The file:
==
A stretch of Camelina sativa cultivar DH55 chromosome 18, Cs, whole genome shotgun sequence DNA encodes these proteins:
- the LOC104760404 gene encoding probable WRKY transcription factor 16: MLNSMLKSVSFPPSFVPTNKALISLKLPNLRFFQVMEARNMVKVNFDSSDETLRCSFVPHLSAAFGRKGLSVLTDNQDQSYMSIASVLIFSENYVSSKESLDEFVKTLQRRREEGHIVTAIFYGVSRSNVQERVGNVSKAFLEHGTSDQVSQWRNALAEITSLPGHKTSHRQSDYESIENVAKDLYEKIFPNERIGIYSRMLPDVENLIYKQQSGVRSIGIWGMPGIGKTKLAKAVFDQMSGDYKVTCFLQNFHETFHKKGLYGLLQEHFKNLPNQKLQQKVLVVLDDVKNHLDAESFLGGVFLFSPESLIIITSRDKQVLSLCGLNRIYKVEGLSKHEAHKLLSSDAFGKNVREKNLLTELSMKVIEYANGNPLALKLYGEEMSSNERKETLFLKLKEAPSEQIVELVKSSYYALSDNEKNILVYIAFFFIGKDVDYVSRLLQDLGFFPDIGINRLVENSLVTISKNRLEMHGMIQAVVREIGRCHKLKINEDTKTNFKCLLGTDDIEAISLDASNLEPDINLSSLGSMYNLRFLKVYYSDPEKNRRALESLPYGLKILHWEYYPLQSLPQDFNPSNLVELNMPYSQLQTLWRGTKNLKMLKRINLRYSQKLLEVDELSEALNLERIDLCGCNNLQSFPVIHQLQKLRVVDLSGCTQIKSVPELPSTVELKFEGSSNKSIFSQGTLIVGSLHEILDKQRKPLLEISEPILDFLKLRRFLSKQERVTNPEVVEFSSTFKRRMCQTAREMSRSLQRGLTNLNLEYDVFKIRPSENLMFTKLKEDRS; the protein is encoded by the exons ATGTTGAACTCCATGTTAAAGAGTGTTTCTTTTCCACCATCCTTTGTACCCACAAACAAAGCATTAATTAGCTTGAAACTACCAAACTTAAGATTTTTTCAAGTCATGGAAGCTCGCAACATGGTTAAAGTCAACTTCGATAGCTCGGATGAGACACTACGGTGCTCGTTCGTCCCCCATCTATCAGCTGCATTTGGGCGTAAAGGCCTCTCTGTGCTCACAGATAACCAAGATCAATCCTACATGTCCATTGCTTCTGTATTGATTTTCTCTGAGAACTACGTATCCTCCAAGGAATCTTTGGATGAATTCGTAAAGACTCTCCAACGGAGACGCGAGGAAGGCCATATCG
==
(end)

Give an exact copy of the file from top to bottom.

A stretch of Camelina sativa cultivar DH55 chromosome 18, Cs, whole genome shotgun sequence DNA encodes these proteins:
- the LOC104760404 gene encoding probable WRKY transcription factor 16: MLNSMLKSVSFPPSFVPTNKALISLKLPNLRFFQVMEARNMVKVNFDSSDETLRCSFVPHLSAAFGRKGLSVLTDNQDQSYMSIASVLIFSENYVSSKESLDEFVKTLQRRREEGHIVTAIFYGVSRSNVQERVGNVSKAFLEHGTSDQVSQWRNALAEITSLPGHKTSHRQSDYESIENVAKDLYEKIFPNERIGIYSRMLPDVENLIYKQQSGVRSIGIWGMPGIGKTKLAKAVFDQMSGDYKVTCFLQNFHETFHKKGLYGLLQEHFKNLPNQKLQQKVLVVLDDVKNHLDAESFLGGVFLFSPESLIIITSRDKQVLSLCGLNRIYKVEGLSKHEAHKLLSSDAFGKNVREKNLLTELSMKVIEYANGNPLALKLYGEEMSSNERKETLFLKLKEAPSEQIVELVKSSYYALSDNEKNILVYIAFFFIGKDVDYVSRLLQDLGFFPDIGINRLVENSLVTISKNRLEMHGMIQAVVREIGRCHKLKINEDTKTNFKCLLGTDDIEAISLDASNLEPDINLSSLGSMYNLRFLKVYYSDPEKNRRALESLPYGLKILHWEYYPLQSLPQDFNPSNLVELNMPYSQLQTLWRGTKNLKMLKRINLRYSQKLLEVDELSEALNLERIDLCGCNNLQSFPVIHQLQKLRVVDLSGCTQIKSVPELPSTVELKFEGSSNKSIFSQGTLIVGSLHEILDKQRKPLLEISEPILDFLKLRRFLSKQERVTNPEVVEFSSTFKRRMCQTAREMSRSLQRGLTNLNLEYDVFKIRPSENLMFTKLKEDRS; the protein is encoded by the exons ATGTTGAACTCCATGTTAAAGAGTGTTTCTTTTCCACCATCCTTTGTACCCACAAACAAAGCATTAATTAGCTTGAAACTACCAAACTTAAGATTTTTTCAAGTCATGGAAGCTCGCAACATGGTTAAAGTCAACTTCGATAGCTCGGATGAGACACTACGGTGCTCGTTCGTCCCCCATCTATCAGCTGCATTTGGGCGTAAAGGCCTCTCTGTGCTCACAGATAACCAAGATCAATCCTACATGTCCATTGCTTCTGTATTGATTTTCTCTGAGAACTACGTATCCTCCAAGGAATCTTTGGATGAATTCGTAAAGACTCTCCAACGGAGACGCGAGGAAGGCCATATCG